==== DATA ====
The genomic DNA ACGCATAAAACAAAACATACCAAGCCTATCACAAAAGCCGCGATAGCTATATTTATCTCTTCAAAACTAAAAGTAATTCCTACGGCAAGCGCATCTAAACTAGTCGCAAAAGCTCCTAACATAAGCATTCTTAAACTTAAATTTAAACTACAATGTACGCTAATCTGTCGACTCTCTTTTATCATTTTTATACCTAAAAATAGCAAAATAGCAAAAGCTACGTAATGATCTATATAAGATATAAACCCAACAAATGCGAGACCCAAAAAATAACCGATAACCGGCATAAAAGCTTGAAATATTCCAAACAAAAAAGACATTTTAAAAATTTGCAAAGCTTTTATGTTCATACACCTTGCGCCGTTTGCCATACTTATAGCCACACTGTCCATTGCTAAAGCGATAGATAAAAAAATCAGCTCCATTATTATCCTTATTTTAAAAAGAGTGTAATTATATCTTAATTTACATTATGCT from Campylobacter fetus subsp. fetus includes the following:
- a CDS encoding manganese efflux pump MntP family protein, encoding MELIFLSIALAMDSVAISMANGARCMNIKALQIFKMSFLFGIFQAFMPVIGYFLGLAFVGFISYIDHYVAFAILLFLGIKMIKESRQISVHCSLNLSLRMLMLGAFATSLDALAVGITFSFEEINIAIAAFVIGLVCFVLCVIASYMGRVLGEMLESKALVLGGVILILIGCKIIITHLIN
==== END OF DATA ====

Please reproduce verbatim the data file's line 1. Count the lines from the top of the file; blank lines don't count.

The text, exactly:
The genomic DNA ACGCATAAAACAAAACATACCAAGCCTATCACAAAAGCCGCGATAGCTATATTTATCTCTTCAAAACTAAAAGTAATTCCTACGGCAAGCGCATCTAAACTAGTCGCAAAAGCTCCTAACATAAGCATTCTTAAACTTAAATTTAAACTACAATGTACGCTAATCTGTCGACTCTCTTTTATCATTTTTATACCTAAAAATAGCAAAATAGCAAAAGCTACGTAATGATCTATATAAGATATAAACCCAACAAATGCGAGACCCAAAAAATAACCGATAACCGGCATAAAAGCTTGAAATATTCCAAACAAAAAAGACATTTTAAAAATTTGCAAAGCTTTTATGTTCATACACCTTGCGCCGTTTGCCATACTTATAGCCACACTGTCCATTGCTAAAGCGATAGATAAAAAAATCAGCTCCATTATTATCCTTATTTTAAAAAGAGTGTAATTATATCTTAATTTACATTATGCT from Campylobacter fetus subsp. fetus includes the following: